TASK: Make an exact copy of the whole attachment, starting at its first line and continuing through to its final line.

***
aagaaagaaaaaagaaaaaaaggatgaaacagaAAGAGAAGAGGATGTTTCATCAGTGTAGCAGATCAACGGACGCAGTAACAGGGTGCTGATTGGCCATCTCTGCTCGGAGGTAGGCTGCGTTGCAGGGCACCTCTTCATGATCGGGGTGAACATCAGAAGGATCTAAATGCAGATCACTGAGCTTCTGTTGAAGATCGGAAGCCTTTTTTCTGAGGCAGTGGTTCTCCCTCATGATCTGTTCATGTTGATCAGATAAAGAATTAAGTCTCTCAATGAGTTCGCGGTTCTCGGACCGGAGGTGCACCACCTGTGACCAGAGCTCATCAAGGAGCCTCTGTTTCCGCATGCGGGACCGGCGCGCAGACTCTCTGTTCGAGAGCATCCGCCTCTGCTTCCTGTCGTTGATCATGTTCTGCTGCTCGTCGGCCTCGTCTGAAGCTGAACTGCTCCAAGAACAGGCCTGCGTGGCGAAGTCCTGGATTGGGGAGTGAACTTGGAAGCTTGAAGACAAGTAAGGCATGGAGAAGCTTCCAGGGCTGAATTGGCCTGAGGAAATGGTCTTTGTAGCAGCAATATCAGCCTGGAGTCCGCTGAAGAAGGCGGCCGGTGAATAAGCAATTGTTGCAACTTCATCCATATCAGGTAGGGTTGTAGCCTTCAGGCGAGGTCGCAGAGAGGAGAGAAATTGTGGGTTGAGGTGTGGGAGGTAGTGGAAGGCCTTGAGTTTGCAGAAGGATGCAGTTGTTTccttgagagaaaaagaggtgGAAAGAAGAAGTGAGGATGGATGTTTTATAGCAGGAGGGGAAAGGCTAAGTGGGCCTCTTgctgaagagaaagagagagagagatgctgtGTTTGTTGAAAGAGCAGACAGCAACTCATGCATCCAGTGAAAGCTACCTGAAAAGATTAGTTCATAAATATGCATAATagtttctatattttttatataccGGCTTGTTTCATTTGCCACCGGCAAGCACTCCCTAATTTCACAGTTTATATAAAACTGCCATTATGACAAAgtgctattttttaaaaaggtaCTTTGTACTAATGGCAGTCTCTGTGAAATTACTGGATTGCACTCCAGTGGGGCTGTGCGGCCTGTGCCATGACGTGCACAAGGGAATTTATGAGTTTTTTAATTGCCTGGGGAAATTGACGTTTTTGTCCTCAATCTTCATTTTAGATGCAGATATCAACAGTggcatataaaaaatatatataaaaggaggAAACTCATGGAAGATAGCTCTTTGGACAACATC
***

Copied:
aagaaagaaaaaagaaaaaaaggatgaaacagaAAGAGAAGAGGATGTTTCATCAGTGTAGCAGATCAACGGACGCAGTAACAGGGTGCTGATTGGCCATCTCTGCTCGGAGGTAGGCTGCGTTGCAGGGCACCTCTTCATGATCGGGGTGAACATCAGAAGGATCTAAATGCAGATCACTGAGCTTCTGTTGAAGATCGGAAGCCTTTTTTCTGAGGCAGTGGTTCTCCCTCATGATCTGTTCATGTTGATCAGATAAAGAATTAAGTCTCTCAATGAGTTCGCGGTTCTCGGACCGGAGGTGCACCACCTGTGACCAGAGCTCATCAAGGAGCCTCTGTTTCCGCATGCGGGACCGGCGCGCAGACTCTCTGTTCGAGAGCATCCGCCTCTGCTTCCTGTCGTTGATCATGTTCTGCTGCTCGTCGGCCTCGTCTGAAGCTGAACTGCTCCAAGAACAGGCCTGCGTGGCGAAGTCCTGGATTGGGGAGTGAACTTGGAAGCTTGAAGACAAGTAAGGCATGGAGAAGCTTCCAGGGCTGAATTGGCCTGAGGAAATGGTCTTTGTAGCAGCAATATCAGCCTGGAGTCCGCTGAAGAAGGCGGCCGGTGAATAAGCAATTGTTGCAACTTCATCCATATCAGGTAGGGTTGTAGCCTTCAGGCGAGGTCGCAGAGAGGAGAGAAATTGTGGGTTGAGGTGTGGGAGGTAGTGGAAGGCCTTGAGTTTGCAGAAGGATGCAGTTGTTTccttgagagaaaaagaggtgGAAAGAAGAAGTGAGGATGGATGTTTTATAGCAGGAGGGGAAAGGCTAAGTGGGCCTCTTgctgaagagaaagagagagagagatgctgtGTTTGTTGAAAGAGCAGACAGCAACTCATGCATCCAGTGAAAGCTACCTGAAAAGATTAGTTCATAAATATGCATAATagtttctatattttttatataccGGCTTGTTTCATTTGCCACCGGCAAGCACTCCCTAATTTCACAGTTTATATAAAACTGCCATTATGACAAAgtgctattttttaaaaaggtaCTTTGTACTAATGGCAGTCTCTGTGAAATTACTGGATTGCACTCCAGTGGGGCTGTGCGGCCTGTGCCATGACGTGCACAAGGGAATTTATGAGTTTTTTAATTGCCTGGGGAAATTGACGTTTTTGTCCTCAATCTTCATTTTAGATGCAGATATCAACAGTggcatataaaaaatatatataaaaggaggAAACTCATGGAAGATAGCTCTTTGGACAACATC